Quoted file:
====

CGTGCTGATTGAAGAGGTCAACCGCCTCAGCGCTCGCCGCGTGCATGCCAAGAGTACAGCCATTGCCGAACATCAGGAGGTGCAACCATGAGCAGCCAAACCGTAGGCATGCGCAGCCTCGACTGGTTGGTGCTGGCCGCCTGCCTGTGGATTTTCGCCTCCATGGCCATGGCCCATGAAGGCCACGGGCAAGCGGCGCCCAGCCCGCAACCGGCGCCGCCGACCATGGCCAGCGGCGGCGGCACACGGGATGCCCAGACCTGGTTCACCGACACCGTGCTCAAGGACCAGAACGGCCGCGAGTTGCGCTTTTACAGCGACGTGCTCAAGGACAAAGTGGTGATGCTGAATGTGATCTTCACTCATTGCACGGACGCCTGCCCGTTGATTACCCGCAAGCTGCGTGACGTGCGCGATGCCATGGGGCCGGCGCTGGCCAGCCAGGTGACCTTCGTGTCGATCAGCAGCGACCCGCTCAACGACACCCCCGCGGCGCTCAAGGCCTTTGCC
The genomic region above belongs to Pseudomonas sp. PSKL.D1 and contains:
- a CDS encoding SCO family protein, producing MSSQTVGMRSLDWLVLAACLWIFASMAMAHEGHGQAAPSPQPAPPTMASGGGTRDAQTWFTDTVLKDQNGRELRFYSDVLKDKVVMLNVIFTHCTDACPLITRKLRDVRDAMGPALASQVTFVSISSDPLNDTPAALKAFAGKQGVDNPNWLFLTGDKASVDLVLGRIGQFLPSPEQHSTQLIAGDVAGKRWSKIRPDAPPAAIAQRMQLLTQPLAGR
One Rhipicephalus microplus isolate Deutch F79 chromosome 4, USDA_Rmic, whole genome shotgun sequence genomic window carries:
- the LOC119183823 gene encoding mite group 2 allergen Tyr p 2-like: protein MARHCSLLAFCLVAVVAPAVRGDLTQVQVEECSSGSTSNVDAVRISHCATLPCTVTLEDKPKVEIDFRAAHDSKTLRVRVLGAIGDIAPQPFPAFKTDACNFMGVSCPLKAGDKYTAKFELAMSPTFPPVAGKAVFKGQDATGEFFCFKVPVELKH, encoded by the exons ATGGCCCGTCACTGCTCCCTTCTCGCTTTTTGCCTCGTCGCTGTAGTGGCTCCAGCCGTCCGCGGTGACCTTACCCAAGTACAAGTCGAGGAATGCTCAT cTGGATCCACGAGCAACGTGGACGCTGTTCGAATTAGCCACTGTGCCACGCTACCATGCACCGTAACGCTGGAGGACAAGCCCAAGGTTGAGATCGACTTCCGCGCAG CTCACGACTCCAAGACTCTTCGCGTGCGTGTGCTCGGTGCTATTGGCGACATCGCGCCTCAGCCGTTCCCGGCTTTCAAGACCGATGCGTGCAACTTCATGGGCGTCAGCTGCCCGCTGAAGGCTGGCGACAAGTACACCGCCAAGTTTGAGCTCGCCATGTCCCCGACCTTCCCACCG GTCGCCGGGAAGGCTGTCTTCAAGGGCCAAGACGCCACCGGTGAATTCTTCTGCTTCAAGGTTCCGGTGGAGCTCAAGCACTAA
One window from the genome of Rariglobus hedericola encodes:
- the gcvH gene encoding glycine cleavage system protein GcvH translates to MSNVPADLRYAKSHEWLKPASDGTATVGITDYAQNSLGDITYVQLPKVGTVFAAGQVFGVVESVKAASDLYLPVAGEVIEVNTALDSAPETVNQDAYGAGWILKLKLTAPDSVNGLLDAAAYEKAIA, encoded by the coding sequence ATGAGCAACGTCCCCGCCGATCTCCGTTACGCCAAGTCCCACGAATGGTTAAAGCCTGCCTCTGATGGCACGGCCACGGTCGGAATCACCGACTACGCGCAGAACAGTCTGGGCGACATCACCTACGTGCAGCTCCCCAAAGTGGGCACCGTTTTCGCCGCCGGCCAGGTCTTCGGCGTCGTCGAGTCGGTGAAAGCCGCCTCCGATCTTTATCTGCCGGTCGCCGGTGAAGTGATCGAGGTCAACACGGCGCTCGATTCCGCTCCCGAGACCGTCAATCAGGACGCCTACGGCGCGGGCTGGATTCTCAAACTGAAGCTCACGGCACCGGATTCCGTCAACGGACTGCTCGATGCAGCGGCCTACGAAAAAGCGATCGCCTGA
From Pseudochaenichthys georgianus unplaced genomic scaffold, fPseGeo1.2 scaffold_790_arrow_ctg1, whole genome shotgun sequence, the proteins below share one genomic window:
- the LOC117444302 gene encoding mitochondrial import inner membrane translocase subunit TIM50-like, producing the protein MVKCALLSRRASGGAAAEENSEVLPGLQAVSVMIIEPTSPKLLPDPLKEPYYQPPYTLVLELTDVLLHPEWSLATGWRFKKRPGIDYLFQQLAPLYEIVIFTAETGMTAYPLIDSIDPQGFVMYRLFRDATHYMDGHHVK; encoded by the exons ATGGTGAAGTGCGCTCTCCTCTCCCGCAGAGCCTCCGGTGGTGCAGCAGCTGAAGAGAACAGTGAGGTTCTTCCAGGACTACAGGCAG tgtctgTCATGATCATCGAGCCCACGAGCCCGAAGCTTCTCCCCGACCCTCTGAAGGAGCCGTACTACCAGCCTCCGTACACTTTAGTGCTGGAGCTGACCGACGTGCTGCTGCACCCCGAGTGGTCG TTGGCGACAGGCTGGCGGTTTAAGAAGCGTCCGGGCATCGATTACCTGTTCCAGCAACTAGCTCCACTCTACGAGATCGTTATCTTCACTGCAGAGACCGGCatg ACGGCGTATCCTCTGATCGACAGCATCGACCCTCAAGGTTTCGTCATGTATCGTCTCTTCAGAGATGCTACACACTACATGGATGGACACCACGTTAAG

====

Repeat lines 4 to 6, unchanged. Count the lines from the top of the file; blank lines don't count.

One Rhipicephalus microplus isolate Deutch F79 chromosome 4, USDA_Rmic, whole genome shotgun sequence genomic window carries:
- the LOC119183823 gene encoding mite group 2 allergen Tyr p 2-like: protein MARHCSLLAFCLVAVVAPAVRGDLTQVQVEECSSGSTSNVDAVRISHCATLPCTVTLEDKPKVEIDFRAAHDSKTLRVRVLGAIGDIAPQPFPAFKTDACNFMGVSCPLKAGDKYTAKFELAMSPTFPPVAGKAVFKGQDATGEFFCFKVPVELKH, encoded by the exons ATGGCCCGTCACTGCTCCCTTCTCGCTTTTTGCCTCGTCGCTGTAGTGGCTCCAGCCGTCCGCGGTGACCTTACCCAAGTACAAGTCGAGGAATGCTCAT cTGGATCCACGAGCAACGTGGACGCTGTTCGAATTAGCCACTGTGCCACGCTACCATGCACCGTAACGCTGGAGGACAAGCCCAAGGTTGAGATCGACTTCCGCGCAG CTCACGACTCCAAGACTCTTCGCGTGCGTGTGCTCGGTGCTATTGGCGACATCGCGCCTCAGCCGTTCCCGGCTTTCAAGACCGATGCGTGCAACTTCATGGGCGTCAGCTGCCCGCTGAAGGCTGGCGACAAGTACACCGCCAAGTTTGAGCTCGCCATGTCCCCGACCTTCCCACCG GTCGCCGGGAAGGCTGTCTTCAAGGGCCAAGACGCCACCGGTGAATTCTTCTGCTTCAAGGTTCCGGTGGAGCTCAAGCACTAA
One window from the genome of Rariglobus hedericola encodes: